An intervention is a group meeting that gathers the friends and family of an individual who has a drug addiction with the goal of getting the user to accept help. Sometimes, an intervention is necessary for patients to fully understand how their drug addiction impacts their friends, family, career, and life.

Prior to the intervention, friends and family work with a trained addiction intervention specialist to develop an objective message where the individual in question does not feel the need to become defensive.

Interventions may:

  • Help patients understand that they do have support from friends and family.
  • Show how friends and family can support the recovery process.
  • Explain the consequences of what friends and family may do if the person does not accept that they need to seek treatment.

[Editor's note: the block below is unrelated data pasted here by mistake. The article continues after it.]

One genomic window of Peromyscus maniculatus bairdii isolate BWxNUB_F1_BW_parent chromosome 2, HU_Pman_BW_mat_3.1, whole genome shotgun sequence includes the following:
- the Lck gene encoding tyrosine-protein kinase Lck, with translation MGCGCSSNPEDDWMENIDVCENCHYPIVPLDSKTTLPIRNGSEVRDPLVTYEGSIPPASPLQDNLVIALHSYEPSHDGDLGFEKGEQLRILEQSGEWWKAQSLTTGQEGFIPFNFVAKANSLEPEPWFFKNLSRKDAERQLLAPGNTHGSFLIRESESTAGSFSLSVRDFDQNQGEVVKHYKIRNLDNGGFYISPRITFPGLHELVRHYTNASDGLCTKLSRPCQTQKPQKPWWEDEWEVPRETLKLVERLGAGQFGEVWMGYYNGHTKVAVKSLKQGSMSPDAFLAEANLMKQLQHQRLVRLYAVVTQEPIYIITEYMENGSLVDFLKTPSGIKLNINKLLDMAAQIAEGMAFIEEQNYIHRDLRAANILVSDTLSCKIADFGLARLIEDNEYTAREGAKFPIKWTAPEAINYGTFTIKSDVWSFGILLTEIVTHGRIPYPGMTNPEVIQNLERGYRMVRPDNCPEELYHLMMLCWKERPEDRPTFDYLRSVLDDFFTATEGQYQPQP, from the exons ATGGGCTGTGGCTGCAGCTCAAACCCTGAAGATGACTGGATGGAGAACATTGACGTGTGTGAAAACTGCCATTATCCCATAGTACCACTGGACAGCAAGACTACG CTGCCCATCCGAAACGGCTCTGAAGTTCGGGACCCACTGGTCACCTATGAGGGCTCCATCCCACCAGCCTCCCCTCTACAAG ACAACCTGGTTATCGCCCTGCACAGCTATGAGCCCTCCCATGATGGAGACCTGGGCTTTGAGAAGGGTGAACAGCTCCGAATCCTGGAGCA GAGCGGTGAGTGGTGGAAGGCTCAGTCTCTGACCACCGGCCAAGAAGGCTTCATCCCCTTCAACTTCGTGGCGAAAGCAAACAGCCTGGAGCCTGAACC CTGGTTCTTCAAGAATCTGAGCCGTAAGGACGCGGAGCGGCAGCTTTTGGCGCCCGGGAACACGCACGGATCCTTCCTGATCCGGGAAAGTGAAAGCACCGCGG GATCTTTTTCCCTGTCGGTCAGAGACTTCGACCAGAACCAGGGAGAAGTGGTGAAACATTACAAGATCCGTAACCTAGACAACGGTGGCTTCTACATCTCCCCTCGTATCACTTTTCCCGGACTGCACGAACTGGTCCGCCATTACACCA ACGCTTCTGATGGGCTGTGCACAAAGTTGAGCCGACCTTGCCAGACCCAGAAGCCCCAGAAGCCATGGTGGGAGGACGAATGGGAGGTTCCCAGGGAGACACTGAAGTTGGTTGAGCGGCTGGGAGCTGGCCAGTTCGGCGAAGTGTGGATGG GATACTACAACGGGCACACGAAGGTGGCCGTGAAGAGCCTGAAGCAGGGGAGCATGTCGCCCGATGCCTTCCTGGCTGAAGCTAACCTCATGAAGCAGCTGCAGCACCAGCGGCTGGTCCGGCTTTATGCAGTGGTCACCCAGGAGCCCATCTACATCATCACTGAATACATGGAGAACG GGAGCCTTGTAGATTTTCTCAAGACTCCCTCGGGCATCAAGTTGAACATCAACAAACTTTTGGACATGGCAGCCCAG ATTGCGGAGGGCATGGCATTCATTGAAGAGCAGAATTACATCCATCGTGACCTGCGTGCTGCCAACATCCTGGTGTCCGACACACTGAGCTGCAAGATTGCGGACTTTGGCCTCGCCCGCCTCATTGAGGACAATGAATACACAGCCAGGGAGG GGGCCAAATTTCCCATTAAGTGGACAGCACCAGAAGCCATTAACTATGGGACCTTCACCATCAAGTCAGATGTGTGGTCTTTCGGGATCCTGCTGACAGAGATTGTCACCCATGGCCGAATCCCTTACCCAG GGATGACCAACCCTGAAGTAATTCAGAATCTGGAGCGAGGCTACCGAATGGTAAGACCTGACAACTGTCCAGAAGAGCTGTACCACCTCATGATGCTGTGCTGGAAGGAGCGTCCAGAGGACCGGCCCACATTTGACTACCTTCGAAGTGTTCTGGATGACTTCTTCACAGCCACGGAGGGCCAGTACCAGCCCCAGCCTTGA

• Demonstrate to the addicted person how their addiction is impacting their relationships with examples and conversations.
  • Include a clear recovery plan for the individual with actionable strategies and goals if they do agree to seek help.
  • Plan transportation to an inpatient or outpatient facility if this is determined to be the best treatment option for the patient.

Interventions are delicate, as the person may not want to accept that they have a drug use problem. Interventions can be a valuable first step in helping a drug user accept help and start their recovery journey.

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